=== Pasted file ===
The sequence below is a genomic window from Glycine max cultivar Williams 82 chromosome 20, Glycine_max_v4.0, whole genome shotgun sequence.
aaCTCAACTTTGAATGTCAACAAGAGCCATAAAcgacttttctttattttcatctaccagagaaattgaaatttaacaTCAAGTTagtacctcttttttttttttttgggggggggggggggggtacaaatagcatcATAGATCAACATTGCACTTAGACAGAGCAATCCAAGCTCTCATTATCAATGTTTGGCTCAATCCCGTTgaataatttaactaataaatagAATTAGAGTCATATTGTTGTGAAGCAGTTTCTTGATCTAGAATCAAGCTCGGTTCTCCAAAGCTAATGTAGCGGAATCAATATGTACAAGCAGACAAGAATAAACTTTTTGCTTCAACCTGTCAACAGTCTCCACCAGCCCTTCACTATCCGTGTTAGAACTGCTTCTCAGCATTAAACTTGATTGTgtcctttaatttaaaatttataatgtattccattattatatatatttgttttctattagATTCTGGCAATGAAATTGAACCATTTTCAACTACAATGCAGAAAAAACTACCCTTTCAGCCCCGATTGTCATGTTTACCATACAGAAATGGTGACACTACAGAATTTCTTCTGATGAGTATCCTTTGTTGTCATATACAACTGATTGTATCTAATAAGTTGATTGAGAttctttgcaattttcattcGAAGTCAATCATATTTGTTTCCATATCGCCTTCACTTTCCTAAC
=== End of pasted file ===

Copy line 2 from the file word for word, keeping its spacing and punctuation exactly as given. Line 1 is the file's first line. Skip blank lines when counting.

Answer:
aaCTCAACTTTGAATGTCAACAAGAGCCATAAAcgacttttctttattttcatctaccagagaaattgaaatttaacaTCAAGTTagtacctcttttttttttttttgggggggggggggggggtacaaatagcatcATAGATCAACATTGCACTTAGACAGAGCAATCCAAGCTCTCATTATCAATGTTTGGCTCAATCCCGTTgaataatttaactaataaatagAATTAGAGTCATATTGTTGTGAAGCAGTTTCTTGATCTAGAATCAAGCTCGGTTCTCCAAAGCTAATGTAGCGGAATCAATATGTACAAGCAGACAAGAATAAACTTTTTGCTTCAACCTGTCAACAGTCTCCACCAGCCCTTCACTATCCGTGTTAGAACTGCTTCTCAGCATTAAACTTGATTGTgtcctttaatttaaaatttataatgtattccattattatatatatttgttttctattagATTCTGGCAATGAAATTGAACCATTTTCAACTACAATGCAGAAAAAACTACCCTTTCAGCCCCGATTGTCATGTTTACCATACAGAAATGGTGACACTACAGAATTTCTTCTGATGAGTATCCTTTGTTGTCATATACAACTGATTGTATCTAATAAGTTGATTGAGAttctttgcaattttcattcGAAGTCAATCATATTTGTTTCCATATCGCCTTCACTTTCCTAAC